Container cranes are the link between the waterside and landside, including truck and rail connections or the container yard used for short-term storage. The number and size of cranes affects the number and sizes of container vessels a terminal can service simultaneously. The top 25 container ports operated a total of 528 ship-to-shore gantry cranes in 2022, up 24 from 504 in 2019.  This increase is due to the purchase of cranes at new and existing container terminals. This includes the addition of reactivated terminals or the repurposing of other terminals. Of ship-to-shore gantry cranes, 294 are classified as super post-Panamax, which are the most capable.  Other marine terminals at ports may use mobile harbor cranes, or container vessels may be equipped with ship's gear to unload/load cargo or transport containers onto trailers (e.g., Anchorage, San Juan).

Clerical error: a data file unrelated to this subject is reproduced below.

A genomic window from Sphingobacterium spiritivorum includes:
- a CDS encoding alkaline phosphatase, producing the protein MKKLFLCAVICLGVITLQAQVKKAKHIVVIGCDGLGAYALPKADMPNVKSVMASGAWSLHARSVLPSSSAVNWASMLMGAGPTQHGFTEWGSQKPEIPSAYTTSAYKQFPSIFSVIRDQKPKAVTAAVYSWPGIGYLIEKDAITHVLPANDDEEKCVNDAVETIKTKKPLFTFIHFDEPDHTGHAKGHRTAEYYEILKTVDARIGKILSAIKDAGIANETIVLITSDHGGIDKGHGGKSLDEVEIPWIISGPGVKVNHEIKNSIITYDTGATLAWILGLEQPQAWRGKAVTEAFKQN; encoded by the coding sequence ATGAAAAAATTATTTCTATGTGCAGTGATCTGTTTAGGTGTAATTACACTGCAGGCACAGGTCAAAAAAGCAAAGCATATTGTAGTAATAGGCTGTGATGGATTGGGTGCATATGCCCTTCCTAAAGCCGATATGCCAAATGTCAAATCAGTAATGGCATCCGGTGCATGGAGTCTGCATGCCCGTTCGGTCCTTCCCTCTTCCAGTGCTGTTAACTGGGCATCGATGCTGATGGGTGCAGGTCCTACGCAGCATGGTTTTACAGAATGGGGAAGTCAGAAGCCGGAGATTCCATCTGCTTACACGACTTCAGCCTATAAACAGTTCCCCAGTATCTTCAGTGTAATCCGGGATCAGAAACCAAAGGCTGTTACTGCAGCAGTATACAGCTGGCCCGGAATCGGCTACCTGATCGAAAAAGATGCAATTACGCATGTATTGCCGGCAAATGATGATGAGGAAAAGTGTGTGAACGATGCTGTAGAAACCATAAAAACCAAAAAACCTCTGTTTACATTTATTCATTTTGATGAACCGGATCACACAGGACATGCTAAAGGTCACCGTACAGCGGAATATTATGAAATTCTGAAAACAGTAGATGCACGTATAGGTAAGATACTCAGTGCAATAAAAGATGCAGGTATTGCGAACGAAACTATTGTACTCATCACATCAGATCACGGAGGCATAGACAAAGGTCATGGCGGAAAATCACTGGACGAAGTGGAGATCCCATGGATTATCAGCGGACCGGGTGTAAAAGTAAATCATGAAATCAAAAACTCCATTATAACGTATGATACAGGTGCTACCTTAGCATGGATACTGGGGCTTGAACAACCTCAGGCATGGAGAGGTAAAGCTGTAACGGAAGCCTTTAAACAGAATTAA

Several ports are currently replacing their container cranes and/or have container terminal improvement projects underway. The inventory of cranes and cranes by size is constantly in flux. The following figure shows the number of container cranes used to unload/load container vessels.
 A crane mounted on a “gantry;” a frame or structure spanning an intervening space, often a workspace. The gantry may be mounted on wheels. The top 25 ports for each category (tonnage, container, and dry bulk) are based upon the 2020 port rankings published by the U.S. Army Corps of Engineer, Waterborne Commerce Statistics Center. Cranes include those at active marine terminal, based upon U.S. Department of Transportation, Bureau of Transportation Statistics analysis, using AIS data from the U.S. Coast Guard’s Nationwide Automatic Identification System (NAIS) archive, processed by the U.S. Army Engineer Research and Development Center, Coastal and Hydraulics Laboratory's AIS Analysis Package (AISAP) software package.
 A class of crane that can fully un-/load intermodal shipping containers from the largest containerships approximately 18 containers or greater in width.